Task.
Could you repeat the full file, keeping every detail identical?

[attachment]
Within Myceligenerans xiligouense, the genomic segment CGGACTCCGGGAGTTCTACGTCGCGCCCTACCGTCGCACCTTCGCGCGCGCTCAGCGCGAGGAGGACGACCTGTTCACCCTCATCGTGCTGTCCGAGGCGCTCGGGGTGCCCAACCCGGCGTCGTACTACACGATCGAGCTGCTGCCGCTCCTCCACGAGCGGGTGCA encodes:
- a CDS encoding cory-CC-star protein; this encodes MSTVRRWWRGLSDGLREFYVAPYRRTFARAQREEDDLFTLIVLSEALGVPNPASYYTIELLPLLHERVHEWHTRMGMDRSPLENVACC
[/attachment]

Within Myceligenerans xiligouense, the genomic segment CGGACTCCGGGAGTTCTACGTCGCGCCCTACCGTCGCACCTTCGCGCGCGCTCAGCGCGAGGAGGACGACCTGTTCACCCTCATCGTGCTGTCCGAGGCGCTCGGGGTGCCCAACCCGGCGTCGTACTACACGATCGAGCTGCTGCCGCTCCTCCACGAGCGGGTGCA encodes:
- a CDS encoding cory-CC-star protein; this encodes MSTVRRWWRGLSDGLREFYVAPYRRTFARAQREEDDLFTLIVLSEALGVPNPASYYTIELLPLLHERVHEWHTRMGMDRSPLENVACC